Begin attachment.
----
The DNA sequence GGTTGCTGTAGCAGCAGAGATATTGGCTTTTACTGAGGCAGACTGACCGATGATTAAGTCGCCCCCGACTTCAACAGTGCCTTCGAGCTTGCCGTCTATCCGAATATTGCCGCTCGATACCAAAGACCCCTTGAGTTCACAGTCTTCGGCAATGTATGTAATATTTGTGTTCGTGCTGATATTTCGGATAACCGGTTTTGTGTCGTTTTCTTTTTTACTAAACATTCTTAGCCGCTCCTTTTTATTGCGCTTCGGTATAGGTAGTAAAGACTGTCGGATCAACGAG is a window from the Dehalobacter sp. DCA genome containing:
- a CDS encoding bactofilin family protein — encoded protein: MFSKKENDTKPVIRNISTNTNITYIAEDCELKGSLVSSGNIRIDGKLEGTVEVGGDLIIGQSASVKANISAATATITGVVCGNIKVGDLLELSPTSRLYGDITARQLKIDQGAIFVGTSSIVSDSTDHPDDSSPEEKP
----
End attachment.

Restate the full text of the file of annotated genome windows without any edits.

The DNA sequence GGTTGCTGTAGCAGCAGAGATATTGGCTTTTACTGAGGCAGACTGACCGATGATTAAGTCGCCCCCGACTTCAACAGTGCCTTCGAGCTTGCCGTCTATCCGAATATTGCCGCTCGATACCAAAGACCCCTTGAGTTCACAGTCTTCGGCAATGTATGTAATATTTGTGTTCGTGCTGATATTTCGGATAACCGGTTTTGTGTCGTTTTCTTTTTTACTAAACATTCTTAGCCGCTCCTTTTTATTGCGCTTCGGTATAGGTAGTAAAGACTGTCGGATCAACGAG is a window from the Dehalobacter sp. DCA genome containing:
- a CDS encoding bactofilin family protein — encoded protein: MFSKKENDTKPVIRNISTNTNITYIAEDCELKGSLVSSGNIRIDGKLEGTVEVGGDLIIGQSASVKANISAATATITGVVCGNIKVGDLLELSPTSRLYGDITARQLKIDQGAIFVGTSSIVSDSTDHPDDSSPEEKP